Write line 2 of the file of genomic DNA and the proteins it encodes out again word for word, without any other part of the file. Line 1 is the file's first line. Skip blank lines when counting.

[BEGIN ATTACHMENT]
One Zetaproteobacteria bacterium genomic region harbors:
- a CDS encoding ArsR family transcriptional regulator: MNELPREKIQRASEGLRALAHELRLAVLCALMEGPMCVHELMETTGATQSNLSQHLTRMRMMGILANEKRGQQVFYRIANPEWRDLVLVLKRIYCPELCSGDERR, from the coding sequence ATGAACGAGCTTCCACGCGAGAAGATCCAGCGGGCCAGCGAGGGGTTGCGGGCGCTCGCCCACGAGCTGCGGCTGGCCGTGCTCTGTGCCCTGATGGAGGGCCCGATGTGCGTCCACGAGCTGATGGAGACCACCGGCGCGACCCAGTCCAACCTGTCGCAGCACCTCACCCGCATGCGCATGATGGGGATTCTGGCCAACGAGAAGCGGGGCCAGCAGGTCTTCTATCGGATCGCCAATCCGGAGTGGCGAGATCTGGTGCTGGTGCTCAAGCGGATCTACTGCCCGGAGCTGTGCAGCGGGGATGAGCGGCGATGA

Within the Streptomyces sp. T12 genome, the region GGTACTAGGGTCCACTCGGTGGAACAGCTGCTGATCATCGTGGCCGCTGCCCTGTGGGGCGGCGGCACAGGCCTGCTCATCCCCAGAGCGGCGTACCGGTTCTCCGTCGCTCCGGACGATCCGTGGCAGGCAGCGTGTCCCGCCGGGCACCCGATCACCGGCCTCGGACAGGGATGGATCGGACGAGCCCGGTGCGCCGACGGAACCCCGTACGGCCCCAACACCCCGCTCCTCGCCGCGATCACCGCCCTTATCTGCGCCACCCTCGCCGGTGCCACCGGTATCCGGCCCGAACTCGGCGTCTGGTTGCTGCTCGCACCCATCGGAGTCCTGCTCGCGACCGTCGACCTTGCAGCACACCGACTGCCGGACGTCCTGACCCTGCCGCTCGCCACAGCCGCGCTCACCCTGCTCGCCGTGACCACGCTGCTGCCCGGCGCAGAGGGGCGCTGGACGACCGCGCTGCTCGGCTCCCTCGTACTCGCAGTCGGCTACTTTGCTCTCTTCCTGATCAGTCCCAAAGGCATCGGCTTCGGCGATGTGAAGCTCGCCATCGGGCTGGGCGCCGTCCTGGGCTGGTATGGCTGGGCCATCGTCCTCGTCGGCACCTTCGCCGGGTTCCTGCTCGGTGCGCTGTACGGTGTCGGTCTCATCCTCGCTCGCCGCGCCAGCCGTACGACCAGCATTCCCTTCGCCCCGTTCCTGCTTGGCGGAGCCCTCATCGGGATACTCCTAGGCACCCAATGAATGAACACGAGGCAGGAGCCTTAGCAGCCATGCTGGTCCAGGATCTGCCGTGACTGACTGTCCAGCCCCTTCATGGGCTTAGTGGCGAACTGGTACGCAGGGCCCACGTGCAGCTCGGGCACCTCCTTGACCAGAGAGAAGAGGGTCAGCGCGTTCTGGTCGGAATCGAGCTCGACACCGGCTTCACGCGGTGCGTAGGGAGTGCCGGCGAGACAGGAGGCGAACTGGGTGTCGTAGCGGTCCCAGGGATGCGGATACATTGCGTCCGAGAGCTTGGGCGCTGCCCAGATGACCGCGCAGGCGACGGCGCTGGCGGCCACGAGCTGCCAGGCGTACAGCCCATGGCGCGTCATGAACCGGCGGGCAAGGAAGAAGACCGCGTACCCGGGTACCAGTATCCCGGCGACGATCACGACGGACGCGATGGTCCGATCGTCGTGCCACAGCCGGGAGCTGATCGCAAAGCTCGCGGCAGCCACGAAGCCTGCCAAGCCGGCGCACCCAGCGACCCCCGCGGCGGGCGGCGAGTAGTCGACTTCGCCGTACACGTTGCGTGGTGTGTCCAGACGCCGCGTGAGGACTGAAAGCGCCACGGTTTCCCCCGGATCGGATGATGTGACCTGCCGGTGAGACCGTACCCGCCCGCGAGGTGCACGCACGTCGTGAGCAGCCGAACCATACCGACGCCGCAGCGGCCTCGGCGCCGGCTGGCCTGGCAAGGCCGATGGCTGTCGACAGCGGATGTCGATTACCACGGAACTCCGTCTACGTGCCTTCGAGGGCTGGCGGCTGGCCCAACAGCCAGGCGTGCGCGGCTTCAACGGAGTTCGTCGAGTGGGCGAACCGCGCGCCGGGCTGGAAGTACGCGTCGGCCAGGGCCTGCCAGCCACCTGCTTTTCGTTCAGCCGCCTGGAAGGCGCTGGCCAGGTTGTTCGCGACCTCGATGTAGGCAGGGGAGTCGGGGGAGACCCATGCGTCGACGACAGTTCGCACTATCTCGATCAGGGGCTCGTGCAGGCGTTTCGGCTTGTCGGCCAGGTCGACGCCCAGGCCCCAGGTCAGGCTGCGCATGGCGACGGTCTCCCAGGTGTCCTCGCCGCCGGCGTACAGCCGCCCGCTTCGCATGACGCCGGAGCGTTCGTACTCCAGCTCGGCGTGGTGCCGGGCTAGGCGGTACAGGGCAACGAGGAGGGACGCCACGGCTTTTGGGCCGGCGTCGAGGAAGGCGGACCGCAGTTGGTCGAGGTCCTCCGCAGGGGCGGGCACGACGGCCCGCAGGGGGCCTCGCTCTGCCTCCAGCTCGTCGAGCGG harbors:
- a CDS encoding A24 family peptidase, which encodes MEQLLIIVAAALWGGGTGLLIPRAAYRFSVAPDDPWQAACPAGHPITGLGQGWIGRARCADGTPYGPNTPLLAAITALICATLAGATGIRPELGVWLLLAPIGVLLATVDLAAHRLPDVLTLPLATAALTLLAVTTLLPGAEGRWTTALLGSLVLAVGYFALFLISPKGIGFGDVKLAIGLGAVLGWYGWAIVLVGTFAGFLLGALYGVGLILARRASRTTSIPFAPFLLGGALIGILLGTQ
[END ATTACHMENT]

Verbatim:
- a CDS encoding ArsR family transcriptional regulator: MNELPREKIQRASEGLRALAHELRLAVLCALMEGPMCVHELMETTGATQSNLSQHLTRMRMMGILANEKRGQQVFYRIANPEWRDLVLVLKRIYCPELCSGDERR, from the coding sequence ATGAACGAGCTTCCACGCGAGAAGATCCAGCGGGCCAGCGAGGGGTTGCGGGCGCTCGCCCACGAGCTGCGGCTGGCCGTGCTCTGTGCCCTGATGGAGGGCCCGATGTGCGTCCACGAGCTGATGGAGACCACCGGCGCGACCCAGTCCAACCTGTCGCAGCACCTCACCCGCATGCGCATGATGGGGATTCTGGCCAACGAGAAGCGGGGCCAGCAGGTCTTCTATCGGATCGCCAATCCGGAGTGGCGAGATCTGGTGCTGGTGCTCAAGCGGATCTACTGCCCGGAGCTGTGCAGCGGGGATGAGCGGCGATGA